Leelah Alcorn (November 15, 1997 – December 28, 2014) was an American
transgender girl whose suicide attracted international attention. At age
14, she came out as transgender to her parents, and at 16, she asked to
undergo transition treatment; instead, they sent her to conversion
therapy. After she revealed her attraction toward males to her
classmates, her parents removed her from school and revoked her access
to social media. She killed herself by walking into highway traffic. In
her suicide note, Alcorn blamed her parents for her loneliness and
alienation, and asked people to pay more attention to discrimination and
abuse faced by transgender youth. LGBT rights activists cited the
incident as evidence of the problems she wrote about, and vigils were
held in her memory. Petitions that called for the establishment of
“Leelah’s Law”, a ban on conversion therapy in the U.S., received a
supportive response from President Barack Obama. Within a year, her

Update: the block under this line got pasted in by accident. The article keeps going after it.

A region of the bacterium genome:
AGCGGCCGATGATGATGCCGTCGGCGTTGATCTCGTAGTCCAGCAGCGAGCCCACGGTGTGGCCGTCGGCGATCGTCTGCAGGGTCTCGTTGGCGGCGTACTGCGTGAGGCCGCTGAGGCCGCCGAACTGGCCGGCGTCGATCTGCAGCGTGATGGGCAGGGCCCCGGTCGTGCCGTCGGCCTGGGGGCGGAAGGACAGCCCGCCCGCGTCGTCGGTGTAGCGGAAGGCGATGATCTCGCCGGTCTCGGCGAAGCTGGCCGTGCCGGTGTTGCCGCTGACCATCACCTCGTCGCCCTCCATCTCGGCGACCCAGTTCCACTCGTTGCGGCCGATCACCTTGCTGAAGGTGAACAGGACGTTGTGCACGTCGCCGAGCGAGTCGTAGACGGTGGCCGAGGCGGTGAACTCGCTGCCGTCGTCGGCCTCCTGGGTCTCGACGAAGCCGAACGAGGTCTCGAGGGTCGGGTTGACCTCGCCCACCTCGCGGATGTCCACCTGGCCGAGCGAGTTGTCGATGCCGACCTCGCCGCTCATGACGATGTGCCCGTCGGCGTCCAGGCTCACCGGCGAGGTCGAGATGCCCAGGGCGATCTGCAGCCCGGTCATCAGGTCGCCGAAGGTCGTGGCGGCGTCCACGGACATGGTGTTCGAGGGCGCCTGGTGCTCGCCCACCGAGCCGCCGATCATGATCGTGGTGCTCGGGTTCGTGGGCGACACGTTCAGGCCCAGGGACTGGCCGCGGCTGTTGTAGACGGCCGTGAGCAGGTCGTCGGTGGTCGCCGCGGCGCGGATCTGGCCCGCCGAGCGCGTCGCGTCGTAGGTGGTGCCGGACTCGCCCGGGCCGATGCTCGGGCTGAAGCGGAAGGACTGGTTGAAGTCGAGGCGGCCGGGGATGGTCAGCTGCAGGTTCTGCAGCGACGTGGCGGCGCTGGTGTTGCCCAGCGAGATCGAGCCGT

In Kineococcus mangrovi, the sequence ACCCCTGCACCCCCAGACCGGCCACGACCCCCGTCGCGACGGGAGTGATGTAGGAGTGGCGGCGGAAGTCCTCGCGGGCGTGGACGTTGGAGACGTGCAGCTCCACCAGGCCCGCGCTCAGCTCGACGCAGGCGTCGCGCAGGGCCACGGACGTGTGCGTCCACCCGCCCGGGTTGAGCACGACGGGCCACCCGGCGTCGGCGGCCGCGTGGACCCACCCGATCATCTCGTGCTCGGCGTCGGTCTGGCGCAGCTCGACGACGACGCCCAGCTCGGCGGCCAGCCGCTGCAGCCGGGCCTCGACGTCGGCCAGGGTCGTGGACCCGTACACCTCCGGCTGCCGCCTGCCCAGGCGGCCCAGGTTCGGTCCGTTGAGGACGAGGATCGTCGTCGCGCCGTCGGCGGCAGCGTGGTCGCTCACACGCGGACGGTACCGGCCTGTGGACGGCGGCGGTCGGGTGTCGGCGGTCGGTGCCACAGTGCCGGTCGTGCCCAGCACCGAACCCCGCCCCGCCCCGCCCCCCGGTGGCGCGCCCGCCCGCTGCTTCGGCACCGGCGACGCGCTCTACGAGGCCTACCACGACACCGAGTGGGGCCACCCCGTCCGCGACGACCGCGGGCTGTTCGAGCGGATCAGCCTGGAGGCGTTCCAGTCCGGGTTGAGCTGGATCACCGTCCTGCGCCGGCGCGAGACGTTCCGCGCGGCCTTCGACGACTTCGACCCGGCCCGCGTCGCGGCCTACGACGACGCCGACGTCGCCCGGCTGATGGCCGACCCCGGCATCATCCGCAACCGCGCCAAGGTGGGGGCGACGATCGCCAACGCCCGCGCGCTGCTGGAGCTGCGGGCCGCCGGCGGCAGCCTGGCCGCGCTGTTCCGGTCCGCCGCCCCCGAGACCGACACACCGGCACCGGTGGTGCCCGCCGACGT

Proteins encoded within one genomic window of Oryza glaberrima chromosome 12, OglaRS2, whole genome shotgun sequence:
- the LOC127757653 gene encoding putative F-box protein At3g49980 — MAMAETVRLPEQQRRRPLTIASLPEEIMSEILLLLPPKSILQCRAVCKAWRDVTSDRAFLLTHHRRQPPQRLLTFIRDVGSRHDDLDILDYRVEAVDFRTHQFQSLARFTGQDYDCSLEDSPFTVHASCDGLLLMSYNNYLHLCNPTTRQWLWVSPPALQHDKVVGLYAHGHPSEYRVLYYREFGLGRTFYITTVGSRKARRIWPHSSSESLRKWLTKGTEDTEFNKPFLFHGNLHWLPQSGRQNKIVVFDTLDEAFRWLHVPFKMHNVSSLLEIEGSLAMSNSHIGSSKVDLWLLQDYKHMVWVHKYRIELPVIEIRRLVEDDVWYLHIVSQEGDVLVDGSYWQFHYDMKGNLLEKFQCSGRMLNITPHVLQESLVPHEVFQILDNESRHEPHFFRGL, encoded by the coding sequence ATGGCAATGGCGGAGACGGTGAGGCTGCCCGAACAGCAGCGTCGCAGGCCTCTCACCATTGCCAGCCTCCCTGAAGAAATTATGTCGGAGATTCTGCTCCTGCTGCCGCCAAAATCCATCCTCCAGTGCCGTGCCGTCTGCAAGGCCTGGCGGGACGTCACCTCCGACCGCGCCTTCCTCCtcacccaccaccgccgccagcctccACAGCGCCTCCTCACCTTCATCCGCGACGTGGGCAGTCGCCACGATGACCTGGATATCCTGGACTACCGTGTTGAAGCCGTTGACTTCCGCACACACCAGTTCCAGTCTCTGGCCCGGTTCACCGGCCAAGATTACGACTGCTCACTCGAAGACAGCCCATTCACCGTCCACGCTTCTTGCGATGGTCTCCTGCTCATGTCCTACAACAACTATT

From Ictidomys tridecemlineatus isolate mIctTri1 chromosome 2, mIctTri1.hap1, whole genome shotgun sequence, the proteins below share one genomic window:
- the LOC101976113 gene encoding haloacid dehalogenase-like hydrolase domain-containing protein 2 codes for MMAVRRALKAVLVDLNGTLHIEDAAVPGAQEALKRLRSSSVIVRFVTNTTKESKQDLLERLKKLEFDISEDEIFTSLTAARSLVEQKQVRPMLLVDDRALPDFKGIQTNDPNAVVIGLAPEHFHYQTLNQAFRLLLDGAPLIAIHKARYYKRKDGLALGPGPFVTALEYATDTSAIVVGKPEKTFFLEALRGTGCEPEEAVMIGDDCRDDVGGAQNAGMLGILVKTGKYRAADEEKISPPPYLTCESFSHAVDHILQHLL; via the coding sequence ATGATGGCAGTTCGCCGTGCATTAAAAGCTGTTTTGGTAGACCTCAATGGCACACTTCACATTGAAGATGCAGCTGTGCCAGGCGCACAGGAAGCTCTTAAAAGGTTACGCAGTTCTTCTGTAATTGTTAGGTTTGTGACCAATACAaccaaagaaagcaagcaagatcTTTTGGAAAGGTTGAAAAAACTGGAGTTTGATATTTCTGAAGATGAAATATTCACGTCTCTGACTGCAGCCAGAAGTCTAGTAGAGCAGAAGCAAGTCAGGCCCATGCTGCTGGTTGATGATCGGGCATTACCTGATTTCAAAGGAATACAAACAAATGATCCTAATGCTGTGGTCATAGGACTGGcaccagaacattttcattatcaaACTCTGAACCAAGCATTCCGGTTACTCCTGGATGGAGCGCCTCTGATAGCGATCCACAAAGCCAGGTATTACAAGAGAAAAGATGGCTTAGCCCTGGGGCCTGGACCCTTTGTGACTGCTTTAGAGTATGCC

hometown of Cincinnati, Ohio, criminalized conversion therapy.
Today’s selected anniversaries:
Alaric II succeeded his father Euric as king of the Visigoths.
Galileo became the first person to observe the planet Neptune,
although he mistakenly catalogued it as a fixed star.
History of film: Using their cinematograph in Paris, the
Lumière brothers showed motion pictures to a paying audience for the
World War II: After eight days of brutal house-to-house
fighting, the 1st Canadian Infantry Division captured Ortona, Italy.
The passenger ferry MS Norman Atlantic caught fire in the
Adriatic Sea, resulting in nine deaths, with a further 19 missing.
Wiktionary’s word of the day:
1. (chiefly South Australia) An Australian indigenous shelter made from
small branches with the leaves still attached.
2. (chiefly South Australia, by extension) A settlement made up of such
Wikiquote quote of the day:
Young man, in mathematics you don’t understand things. You just
get used to them.
–John von Neumann
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